New life for Black Bull

Staff member Sanita Silava, retailer Honrata Butt, staff member Syed Ali, Barry Flynn, BWG Foods and John Tully, BWG Foods
Staff member Sanita Silava, retailer Honrata Butt, staff member Syed Ali, Barry Flynn, BWG Foods and John Tully, BWG Foods

Naeem and Honrata (Honey) Butt are just nine months into the running of their new Mace store in Black Bull in Drogheda, Co. Louth and so far, business is booming. It's not the first foray into retail for the couple; they have run the nearby Wheaton Hall Mace for nearly two years. The couple, who have been in Ireland for over eight years, took over the run down store in April of 2012 and are slowly but surely building back up consumer confidence in the Black Bull area of the town.



22 April 2013 | 0



Mace, Black Bull, Drogheda, Co. Louth
Owners: Naeem and Honrata Butt
Size: 1,500 sq ft
Staff: Seven plus owners – three full-time and four part-time

The Black Bull area of Drogheda has been one of the many victims of the recession. Once a booming local food market, the economic difficulties have taken its toll on the area. The opening of Mace Black Bull in June 2012 has given the area a new lease of life and the support of the local community has been paramount. The couple run two Mace stores in the town, Black Bull and the nearby Wheaton Hall.

A tradition of business

Naeem and Honey Butt moved to Drogheda two years ago, taking over the Mace store in Wheaton Hall. Before they came to Ireland, Naeem was involved in the family business – fuel stations. The Pakistan native says: "We had our family business in our home town but that is more on the fuel side, so I used to work in that. I came into retail when I came to Ireland so it’s my first time working on the grocery side but it wasn’t a complete change for me. You’re still providing a service for the customer."

When Naeem first came to Ireland from Pakistan he began working in a Spar store, being promoted to store manager within six months. It was while both Naeem and Honey, originally from Poland, were working at Spar that the opportunity of Wheaton Hall came up. "We had Wheaton Hall for about a year before this shop here became available. When the previous store closed down, we went to BWG and asked to have a look at this site, it has great potential. BWG came in and agreed. In April of last year we took over the store and we opened for business in June, so we had around a month and a half of renovations."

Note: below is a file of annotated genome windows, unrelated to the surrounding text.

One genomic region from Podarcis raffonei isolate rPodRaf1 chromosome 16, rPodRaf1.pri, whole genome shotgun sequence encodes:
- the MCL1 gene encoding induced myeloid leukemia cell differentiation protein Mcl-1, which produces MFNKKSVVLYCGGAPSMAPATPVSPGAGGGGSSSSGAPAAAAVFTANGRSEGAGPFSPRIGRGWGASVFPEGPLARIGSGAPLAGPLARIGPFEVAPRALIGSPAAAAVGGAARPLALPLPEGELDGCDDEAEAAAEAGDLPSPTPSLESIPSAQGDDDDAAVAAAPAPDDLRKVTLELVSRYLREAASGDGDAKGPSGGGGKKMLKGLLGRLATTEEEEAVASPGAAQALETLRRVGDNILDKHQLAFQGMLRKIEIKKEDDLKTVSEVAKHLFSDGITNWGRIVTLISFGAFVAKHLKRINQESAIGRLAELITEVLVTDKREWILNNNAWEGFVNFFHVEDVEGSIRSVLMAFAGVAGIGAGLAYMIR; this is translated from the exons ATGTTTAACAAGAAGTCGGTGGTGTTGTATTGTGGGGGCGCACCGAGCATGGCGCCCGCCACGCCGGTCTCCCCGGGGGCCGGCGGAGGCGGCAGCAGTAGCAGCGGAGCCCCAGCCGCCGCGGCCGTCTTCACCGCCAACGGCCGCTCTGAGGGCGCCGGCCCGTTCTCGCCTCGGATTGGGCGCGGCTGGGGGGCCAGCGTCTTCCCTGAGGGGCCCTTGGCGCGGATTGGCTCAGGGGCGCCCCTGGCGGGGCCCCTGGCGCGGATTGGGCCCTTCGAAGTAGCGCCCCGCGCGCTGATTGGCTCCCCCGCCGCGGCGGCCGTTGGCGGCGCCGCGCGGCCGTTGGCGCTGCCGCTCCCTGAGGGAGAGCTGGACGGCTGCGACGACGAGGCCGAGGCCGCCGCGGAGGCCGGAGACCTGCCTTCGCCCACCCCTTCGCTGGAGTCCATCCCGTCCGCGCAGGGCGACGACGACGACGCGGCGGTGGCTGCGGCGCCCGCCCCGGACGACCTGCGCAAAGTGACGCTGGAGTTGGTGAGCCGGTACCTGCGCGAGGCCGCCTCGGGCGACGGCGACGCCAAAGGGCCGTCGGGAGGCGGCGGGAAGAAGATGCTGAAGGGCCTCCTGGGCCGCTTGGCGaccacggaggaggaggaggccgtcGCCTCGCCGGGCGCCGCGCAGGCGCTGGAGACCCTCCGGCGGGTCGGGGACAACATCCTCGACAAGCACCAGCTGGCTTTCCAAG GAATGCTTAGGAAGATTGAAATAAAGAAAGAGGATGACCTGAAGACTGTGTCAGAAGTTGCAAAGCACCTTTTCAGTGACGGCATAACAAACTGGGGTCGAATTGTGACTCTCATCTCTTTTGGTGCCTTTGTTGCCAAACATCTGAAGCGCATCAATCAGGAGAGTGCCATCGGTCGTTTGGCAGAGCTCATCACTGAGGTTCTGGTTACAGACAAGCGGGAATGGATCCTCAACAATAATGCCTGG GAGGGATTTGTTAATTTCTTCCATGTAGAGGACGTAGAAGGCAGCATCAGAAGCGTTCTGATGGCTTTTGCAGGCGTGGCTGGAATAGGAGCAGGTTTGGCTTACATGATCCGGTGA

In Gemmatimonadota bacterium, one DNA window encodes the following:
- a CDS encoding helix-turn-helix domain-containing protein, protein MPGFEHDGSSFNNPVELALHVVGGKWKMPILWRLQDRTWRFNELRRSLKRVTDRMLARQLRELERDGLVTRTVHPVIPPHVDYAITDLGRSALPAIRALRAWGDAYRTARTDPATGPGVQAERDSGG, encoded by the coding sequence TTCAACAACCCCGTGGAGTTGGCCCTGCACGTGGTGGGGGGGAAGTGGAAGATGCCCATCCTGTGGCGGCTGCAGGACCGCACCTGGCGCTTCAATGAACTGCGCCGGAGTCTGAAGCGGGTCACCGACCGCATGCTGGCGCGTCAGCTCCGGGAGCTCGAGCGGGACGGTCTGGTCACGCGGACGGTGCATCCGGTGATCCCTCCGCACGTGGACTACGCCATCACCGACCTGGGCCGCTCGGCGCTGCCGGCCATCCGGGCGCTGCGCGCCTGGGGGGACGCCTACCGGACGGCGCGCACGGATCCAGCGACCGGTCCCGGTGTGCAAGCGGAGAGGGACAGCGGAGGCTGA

Getting back on its feet

The premises was previously a Londis store but was closed down due to lack of business. A great deal of work was carried out before the shop was reopened. Naeem says both him and Honey were heavily involved in the new layout for the store: "We changed the floor, painted the shop, and generally transformed the premises. We kept the old fridges from the Londis but the rest of it is all new. I had an idea of where I wanted things to go and where things should be and it was a joint operation between us and BWG."

One of the main changes made to the structure of the building was the installation of a third window at the front of the shop to brighten the interior and also let customers see inside. "We put in the third window to brighten up the shop and so people who were driving past outside could see how high our standards were. When we opened the third window, we increased our sales. The windows are key to displaying the store and bringing people in."

Retail operations advisor with BWG Barry Flynn says that opening of the store has brought new life to the Black Bull area. "A recent analysis of the main road outside the shop showed that there are 10,000 cars per day passing here so it’s a very busy road. You can see the signage that Naeem has out on the road and that’s definitely helping to drive people in. It’s building confidence in the business as well because it was such a run-down store and now it’s growing every week, people are getting confidence again shopping with the store."

Fresh is best